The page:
Activists from campaign groups including 350.org, Friends of the Earth France and Scientists in Rebellion had pledged to try to stop the AGM from taking place to denounce TotalEnergies’ fossil fuel expansion.
Protesters outside the Salle Pleyel venue in Paris could be heard chanting “all we want is to knock down Total” and “one, two, three degrees, we have Total to thank,” according to the AFP news agency.
It comes amid a sense of palpable frustration among climate activists during the proxy voting season, with demonstrations also taking place at British oil majors BP and Shell in recent weeks after an extraordinary run of record profits.
Clashes broke out between protesters and the police shortly before the start of the shareholder meeting, where investors are poised to vote on a resolution calling on the company to align its climate targets with the landmark Paris Agreement and commit to absolute carbon emission cuts by 2030.
The burning of fossil fuels, such as oil, gas and coal, is the chief driver of the climate crisis.
TotalEnergies has urged shareholders to vote against the resolution, which was tabled by Follow This — a small Dutch activist investor with stakes in several Big Oil companies.
The oil major says the proposed resolution “does not provide a credible response to the challenges of climate change and would be contrary to the interests of the Company, its shareholders and its customers.”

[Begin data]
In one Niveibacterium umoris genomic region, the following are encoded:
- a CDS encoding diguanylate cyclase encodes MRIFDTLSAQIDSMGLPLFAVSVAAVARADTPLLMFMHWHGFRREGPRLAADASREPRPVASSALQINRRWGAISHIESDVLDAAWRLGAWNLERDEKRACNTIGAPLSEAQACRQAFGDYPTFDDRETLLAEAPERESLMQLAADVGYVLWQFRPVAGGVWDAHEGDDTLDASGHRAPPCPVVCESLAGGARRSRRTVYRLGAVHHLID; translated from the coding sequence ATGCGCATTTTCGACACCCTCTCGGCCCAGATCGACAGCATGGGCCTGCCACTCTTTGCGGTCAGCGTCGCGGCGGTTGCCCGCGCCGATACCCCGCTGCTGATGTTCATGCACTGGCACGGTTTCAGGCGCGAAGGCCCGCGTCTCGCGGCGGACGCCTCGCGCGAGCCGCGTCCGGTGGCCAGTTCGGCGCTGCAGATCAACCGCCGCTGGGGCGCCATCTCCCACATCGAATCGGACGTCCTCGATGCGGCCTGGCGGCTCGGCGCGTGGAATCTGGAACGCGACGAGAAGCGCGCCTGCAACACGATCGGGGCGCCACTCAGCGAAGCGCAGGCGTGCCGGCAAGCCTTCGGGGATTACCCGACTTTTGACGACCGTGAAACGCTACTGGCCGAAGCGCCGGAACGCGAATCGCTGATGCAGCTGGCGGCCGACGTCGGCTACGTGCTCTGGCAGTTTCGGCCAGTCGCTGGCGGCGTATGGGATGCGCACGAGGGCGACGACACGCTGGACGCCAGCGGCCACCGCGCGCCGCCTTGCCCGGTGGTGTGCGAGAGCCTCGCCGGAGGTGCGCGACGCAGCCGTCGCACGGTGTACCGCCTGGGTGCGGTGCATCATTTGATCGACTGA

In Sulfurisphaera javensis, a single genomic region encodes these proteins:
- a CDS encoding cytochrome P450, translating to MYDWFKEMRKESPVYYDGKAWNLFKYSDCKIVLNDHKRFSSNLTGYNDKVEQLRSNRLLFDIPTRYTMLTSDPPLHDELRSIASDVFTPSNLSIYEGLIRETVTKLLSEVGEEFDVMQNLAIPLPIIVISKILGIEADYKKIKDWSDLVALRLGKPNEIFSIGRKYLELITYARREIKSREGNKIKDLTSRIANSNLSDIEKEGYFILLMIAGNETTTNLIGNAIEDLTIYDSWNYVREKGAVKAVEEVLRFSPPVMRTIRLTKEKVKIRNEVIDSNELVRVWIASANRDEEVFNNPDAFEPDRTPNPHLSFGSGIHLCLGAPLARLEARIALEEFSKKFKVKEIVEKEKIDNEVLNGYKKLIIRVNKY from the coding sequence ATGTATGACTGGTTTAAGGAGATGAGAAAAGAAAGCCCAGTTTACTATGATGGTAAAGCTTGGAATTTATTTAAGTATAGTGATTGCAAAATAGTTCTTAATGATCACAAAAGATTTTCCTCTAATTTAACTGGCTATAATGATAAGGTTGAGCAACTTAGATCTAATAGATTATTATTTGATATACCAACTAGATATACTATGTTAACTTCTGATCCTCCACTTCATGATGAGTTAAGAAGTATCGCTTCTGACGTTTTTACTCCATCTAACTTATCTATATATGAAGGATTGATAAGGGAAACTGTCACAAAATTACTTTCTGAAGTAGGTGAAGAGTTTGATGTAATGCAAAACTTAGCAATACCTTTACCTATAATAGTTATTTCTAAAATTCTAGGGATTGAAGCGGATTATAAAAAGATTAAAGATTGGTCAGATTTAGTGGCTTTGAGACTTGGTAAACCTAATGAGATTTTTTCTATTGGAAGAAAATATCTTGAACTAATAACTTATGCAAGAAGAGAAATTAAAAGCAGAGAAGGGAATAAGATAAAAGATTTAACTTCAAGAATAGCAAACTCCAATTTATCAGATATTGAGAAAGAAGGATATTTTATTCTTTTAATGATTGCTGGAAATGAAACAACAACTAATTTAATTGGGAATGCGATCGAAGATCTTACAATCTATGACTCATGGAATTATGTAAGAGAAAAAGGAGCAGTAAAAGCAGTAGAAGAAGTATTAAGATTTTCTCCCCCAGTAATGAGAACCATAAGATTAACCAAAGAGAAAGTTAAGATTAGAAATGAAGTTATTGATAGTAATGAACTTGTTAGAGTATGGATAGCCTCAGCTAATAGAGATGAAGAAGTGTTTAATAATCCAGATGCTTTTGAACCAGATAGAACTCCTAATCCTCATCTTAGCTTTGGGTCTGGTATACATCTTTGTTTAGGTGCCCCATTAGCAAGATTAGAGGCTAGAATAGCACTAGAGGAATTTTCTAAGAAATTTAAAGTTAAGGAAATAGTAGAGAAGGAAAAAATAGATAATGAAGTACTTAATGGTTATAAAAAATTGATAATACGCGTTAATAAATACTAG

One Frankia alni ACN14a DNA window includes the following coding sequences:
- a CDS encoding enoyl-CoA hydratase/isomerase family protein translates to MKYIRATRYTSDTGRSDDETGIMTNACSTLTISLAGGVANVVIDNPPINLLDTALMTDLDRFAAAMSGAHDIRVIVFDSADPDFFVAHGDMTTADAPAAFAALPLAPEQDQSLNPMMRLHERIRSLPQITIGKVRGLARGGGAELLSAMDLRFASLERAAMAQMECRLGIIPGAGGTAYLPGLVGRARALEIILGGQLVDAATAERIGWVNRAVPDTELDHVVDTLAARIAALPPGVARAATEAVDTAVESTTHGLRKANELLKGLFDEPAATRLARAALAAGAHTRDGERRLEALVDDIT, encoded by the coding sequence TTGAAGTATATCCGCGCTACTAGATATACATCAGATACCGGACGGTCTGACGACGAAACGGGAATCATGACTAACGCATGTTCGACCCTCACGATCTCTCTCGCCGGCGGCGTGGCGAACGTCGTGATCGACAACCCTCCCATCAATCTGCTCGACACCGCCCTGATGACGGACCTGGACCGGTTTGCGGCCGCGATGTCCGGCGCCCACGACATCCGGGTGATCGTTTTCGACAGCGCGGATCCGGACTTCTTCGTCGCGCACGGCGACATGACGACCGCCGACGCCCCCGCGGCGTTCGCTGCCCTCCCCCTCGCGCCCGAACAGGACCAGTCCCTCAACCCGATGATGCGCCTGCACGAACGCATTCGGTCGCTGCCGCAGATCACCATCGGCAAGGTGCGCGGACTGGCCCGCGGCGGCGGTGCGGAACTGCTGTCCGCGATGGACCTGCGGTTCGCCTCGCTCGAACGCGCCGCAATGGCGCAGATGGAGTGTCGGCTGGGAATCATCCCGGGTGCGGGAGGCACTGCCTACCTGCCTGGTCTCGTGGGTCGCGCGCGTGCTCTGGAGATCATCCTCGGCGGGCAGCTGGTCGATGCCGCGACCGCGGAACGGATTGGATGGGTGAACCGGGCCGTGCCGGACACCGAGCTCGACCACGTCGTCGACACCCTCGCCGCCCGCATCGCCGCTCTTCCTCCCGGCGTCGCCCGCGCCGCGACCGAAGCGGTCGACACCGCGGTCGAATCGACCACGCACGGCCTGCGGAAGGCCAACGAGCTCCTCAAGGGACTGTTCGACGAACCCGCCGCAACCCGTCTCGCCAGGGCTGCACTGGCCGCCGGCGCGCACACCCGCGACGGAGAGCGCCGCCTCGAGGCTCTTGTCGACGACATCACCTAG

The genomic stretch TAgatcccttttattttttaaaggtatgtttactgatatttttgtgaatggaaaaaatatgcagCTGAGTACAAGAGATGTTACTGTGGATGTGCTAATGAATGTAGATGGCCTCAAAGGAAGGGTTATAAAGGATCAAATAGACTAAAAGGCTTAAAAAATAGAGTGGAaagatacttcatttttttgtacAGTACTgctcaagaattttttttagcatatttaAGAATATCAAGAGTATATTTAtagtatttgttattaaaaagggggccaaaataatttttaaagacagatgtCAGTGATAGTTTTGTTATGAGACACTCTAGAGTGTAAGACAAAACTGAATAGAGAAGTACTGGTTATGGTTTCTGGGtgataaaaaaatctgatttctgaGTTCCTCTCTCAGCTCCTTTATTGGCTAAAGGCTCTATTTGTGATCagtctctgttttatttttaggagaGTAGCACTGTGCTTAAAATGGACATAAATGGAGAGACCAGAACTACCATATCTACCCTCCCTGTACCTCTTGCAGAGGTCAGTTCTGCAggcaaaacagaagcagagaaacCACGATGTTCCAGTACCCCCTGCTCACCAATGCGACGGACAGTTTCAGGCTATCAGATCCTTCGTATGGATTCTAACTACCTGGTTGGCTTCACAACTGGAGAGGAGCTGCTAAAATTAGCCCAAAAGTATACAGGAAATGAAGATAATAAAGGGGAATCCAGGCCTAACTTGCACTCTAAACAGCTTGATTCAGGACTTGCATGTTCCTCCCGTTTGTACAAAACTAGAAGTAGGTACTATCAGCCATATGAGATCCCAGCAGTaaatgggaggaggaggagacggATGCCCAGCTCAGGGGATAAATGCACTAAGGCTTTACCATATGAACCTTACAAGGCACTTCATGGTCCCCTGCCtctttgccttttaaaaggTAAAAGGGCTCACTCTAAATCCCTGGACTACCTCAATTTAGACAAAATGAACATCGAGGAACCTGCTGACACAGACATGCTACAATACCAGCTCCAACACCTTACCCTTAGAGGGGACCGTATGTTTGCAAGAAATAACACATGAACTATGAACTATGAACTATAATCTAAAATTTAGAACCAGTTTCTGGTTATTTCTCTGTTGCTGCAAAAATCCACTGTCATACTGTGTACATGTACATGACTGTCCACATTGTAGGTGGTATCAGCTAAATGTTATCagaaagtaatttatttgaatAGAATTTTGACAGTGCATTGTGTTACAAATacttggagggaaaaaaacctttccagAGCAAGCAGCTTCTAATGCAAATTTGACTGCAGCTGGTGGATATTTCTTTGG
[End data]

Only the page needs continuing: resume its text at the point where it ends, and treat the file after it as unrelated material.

Follow This founder Mark van Baal says TotalEnergies has “no plan to drive down emissions this decade. Therefore, we expect that long-term and climate-conscious investors will exercise the only power they have as shareholders: the power of the vote.”
At BP’s annual general meeting last month, support for a Follow This resolution calling for tougher emission reduction targets by the end of the decade came in at just 17%, up from 15% last year.
At Shell’s shareholder meeting earlier this week, support for a similar resolution tabled by Follow This came in at 20%, the same level as in 2022.
Big Oil posted bumper profits last year, bolstered by soaring fossil fuel prices and robust demand, following Russia’s full-scale invasion of Ukraine.
For its part, TotalEnergies reported net profit of $36.2 billion in 2022, doubling the results of the previous year.
Shares of the company traded slightly higher on Friday morning. The stock price is down roughly 6.3% year-to-date.